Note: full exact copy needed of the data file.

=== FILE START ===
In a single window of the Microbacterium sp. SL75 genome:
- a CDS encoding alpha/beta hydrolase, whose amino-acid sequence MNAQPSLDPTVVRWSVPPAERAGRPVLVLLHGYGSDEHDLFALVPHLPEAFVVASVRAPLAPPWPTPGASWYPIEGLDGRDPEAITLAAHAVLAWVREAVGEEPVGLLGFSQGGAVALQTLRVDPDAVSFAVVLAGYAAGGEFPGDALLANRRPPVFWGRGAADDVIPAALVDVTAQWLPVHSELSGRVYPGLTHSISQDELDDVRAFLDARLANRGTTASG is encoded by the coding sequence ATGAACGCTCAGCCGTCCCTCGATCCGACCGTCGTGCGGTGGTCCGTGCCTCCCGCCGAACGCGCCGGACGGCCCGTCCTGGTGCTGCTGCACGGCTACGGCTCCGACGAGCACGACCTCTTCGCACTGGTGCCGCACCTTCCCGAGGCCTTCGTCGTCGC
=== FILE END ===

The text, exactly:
In a single window of the Microbacterium sp. SL75 genome:
- a CDS encoding alpha/beta hydrolase, whose amino-acid sequence MNAQPSLDPTVVRWSVPPAERAGRPVLVLLHGYGSDEHDLFALVPHLPEAFVVASVRAPLAPPWPTPGASWYPIEGLDGRDPEAITLAAHAVLAWVREAVGEEPVGLLGFSQGGAVALQTLRVDPDAVSFAVVLAGYAAGGEFPGDALLANRRPPVFWGRGAADDVIPAALVDVTAQWLPVHSELSGRVYPGLTHSISQDELDDVRAFLDARLANRGTTASG is encoded by the coding sequence ATGAACGCTCAGCCGTCCCTCGATCCGACCGTCGTGCGGTGGTCCGTGCCTCCCGCCGAACGCGCCGGACGGCCCGTCCTGGTGCTGCTGCACGGCTACGGCTCCGACGAGCACGACCTCTTCGCACTGGTGCCGCACCTTCCCGAGGCCTTCGTCGTCGC